Modjeska Simkins

Nearly 75 years ago, Modjeska Monteith Simkins wrote, “It must be conceded that at this very hour more so than at any time in the history of this nation, there is urgent need for the development of progressive thinkers to become the leaders of TOMORROW.”

It was the lead of an appeal Simkins mailed to community leaders requesting them to send "at least one promising young person from your church, school, club, NAACP youth council...." to attend the Leadership Training School she was helping organize in the summer of 1946 at Harbison Jr. College in Irmo. In 2015 the SC Progressive Network launched the Modjeska Simkins School for Human Rights to honor her legacy and to advance her work for social justice.

“We didn’t even know about Modjeska's leadership school when we started our school in the same house where she wrote that letter,” said Network Director Brett Bursey, who was mentored by Simkins during the last 18 years of her life. “It was stunning to find out how closely its curriculum mirrored our own, how this history had been lost and how little things have changed.”

Modjeska School students learn a people’s history of South Carolina, stories of the resisters who through the years have challenged the state’s unjust laws, culture, and customs. They also learn practical skills to be more effective citizens and capable grass roots organizers.

“The Modjeska School pushes its students to think about the importance of history to the here and now,” said the school’s faculty coordinator Dr. Robert Greene II, assistant history professor at Claflin University in Orangeburg. “In an era when facts and experience are constantly under attack, it is important for citizens of South Carolina to understand the history behind the decisions that affect their lives and whose interest these decisions serve.”

South Carolina has long had an over-sized influence on the national stage, in terms of individual players as well as historical significance. The reasons can be traced back to the state’s beginning as the only colony built on a slave economy and maintained through the centuries by its exploitation of people of color, and its unrelenting resistance to progressive change. Connecting those dots — and understanding what they mean — lies at the core of the school’s curriculum.

Classes cover political and social theory, as well as strategies, tactics, and practical skills for making progressive change. Upon graduation, students work on one of the Network’s ongoing projects or create one of their own.

Among last year’s graduates was Vivian Anderson, who founded Every Black Girl after the attack of a Black child by a school resource officer at Spring Valley in 2015. She wanted to understand the history of South Carolina in order to make her a better organizer. “I do the work I do because I believe in humanity,” she said, “but I really stand for the liberation of Black people and how they define liberation for themselves. I want something different for legacies beyond me.”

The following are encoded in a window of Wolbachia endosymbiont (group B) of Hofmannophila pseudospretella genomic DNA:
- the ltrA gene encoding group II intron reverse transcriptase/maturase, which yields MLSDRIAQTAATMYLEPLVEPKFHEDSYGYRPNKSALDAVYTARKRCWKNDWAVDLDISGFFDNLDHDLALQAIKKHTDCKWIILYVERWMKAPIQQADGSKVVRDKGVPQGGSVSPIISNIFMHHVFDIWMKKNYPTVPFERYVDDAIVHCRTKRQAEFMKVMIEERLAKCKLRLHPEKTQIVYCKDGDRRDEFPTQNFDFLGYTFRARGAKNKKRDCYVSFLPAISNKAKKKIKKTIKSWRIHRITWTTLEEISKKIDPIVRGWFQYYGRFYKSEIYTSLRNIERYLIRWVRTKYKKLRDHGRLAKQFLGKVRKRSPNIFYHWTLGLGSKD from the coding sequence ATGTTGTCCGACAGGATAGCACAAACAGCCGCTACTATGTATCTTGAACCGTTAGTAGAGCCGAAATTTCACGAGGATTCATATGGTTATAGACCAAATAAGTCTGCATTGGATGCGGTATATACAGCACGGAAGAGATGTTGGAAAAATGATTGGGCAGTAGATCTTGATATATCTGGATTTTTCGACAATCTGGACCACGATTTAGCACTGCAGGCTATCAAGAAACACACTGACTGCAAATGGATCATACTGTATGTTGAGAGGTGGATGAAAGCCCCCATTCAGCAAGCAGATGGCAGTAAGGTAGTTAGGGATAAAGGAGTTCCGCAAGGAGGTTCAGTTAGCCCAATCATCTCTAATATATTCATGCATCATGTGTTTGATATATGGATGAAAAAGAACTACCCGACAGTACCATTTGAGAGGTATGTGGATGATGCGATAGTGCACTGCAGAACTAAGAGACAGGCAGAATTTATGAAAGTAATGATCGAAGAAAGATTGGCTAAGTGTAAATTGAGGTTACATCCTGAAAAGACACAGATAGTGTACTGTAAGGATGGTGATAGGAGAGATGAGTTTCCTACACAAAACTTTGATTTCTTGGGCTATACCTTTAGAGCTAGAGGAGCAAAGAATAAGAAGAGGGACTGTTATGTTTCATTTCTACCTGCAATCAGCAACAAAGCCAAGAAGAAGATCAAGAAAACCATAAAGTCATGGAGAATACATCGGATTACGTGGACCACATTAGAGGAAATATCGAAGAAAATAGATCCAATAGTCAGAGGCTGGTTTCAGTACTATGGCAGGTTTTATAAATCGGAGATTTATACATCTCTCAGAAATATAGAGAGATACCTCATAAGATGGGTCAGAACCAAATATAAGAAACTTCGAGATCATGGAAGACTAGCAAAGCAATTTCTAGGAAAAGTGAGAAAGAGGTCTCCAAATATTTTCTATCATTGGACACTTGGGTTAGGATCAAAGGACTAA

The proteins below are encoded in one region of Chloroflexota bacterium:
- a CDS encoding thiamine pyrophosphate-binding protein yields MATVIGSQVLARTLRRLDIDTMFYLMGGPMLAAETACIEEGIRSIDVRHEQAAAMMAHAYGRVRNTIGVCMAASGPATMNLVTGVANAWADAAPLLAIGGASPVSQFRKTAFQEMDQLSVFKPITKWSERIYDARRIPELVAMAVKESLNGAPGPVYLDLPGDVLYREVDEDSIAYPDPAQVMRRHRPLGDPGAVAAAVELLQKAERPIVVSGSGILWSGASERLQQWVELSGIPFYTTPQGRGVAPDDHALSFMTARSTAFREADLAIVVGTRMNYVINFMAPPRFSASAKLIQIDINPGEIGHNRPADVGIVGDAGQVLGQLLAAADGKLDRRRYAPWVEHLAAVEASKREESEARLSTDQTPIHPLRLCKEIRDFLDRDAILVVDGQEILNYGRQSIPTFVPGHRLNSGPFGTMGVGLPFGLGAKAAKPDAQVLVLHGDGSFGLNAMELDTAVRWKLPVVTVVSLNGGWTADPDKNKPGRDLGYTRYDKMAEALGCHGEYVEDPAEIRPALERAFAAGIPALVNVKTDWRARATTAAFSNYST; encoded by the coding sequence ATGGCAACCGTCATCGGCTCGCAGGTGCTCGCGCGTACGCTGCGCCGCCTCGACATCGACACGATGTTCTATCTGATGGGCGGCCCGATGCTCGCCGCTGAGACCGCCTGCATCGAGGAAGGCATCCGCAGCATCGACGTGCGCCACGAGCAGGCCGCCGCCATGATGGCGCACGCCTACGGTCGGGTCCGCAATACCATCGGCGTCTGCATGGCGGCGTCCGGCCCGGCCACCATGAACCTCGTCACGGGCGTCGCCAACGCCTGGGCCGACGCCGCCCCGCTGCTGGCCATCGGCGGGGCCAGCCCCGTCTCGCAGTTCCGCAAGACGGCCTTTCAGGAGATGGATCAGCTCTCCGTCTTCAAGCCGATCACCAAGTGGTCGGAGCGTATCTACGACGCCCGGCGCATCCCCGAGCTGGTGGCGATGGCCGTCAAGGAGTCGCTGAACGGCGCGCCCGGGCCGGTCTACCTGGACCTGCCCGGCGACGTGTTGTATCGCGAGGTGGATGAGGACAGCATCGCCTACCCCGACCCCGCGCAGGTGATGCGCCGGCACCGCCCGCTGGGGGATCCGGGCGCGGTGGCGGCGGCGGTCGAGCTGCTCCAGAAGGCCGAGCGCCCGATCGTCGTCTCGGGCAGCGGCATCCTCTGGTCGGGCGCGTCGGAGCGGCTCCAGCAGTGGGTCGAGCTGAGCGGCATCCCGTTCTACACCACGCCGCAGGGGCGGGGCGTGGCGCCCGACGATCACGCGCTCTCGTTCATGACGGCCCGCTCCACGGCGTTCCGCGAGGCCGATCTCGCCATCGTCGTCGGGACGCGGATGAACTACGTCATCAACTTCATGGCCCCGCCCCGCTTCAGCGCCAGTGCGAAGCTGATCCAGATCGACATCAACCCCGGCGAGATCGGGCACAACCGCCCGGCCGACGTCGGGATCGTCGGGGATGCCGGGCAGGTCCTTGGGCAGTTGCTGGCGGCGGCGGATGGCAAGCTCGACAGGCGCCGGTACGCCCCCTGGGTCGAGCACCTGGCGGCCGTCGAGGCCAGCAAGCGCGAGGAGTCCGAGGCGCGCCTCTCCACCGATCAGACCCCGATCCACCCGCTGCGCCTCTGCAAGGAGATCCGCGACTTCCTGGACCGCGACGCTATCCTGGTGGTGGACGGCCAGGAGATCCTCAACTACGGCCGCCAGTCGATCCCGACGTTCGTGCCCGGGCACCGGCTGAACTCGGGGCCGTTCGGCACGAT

Chris Gardner decided to attend the Modjeska School because he wanted to become more effective and strategic in his organizing rather than simply reacting blindly. “I was ashamed to be from Columbia, and as soon as I had a chance I moved away, but I realized I can’t be from somewhere else. Rather than chase greener grass, I thought, who else is going to fix it? There are not many other people who are going to roll up their sleeves and try to figure things out. It’s up to all of us.”

Dr. Greene said, “Modjeska Simkins, Martin Luther King, Jr., and so many other activists believed in the importance of history to making change in the present. The Modjeska School continues that tradition into 2020. Anyone interested in activism, or simply becoming better informed and more effective citizens, should apply for the Modjeska School. Being well informed is the first step to taking action to make our community, our state, our nation, and our world a better place.”

Enrollment is open for this year’s spring session, which runs March 15 - July 5. Classes will be held on alternate Monday evenings 6:30-8:30 at the SC Progressive Network’s new HQ at 1340 Elmwood Ave., next door to Modjeska's historic home in downtown Columbia. Tuition for the ten-week session is $250, with some scholarship assistance available. Tax deductible contributions to the scholarship fund can be made, and the application and details are available at:, email: or call 803-808-3384.

(0) comments

Welcome to the discussion.

Keep it Clean. Please avoid obscene, vulgar, lewd, racist or sexually-oriented language.
Don't Threaten. Threats of harming another person will not be tolerated.
Be Truthful. Don't knowingly lie about anyone or anything.
Be Nice. No racism, sexism or any sort of -ism that is degrading to another person.
Be Proactive. Use the 'Report' link on each comment to let us know of abusive posts.
Share with Us. We'd love to hear eyewitness accounts, the history behind an article.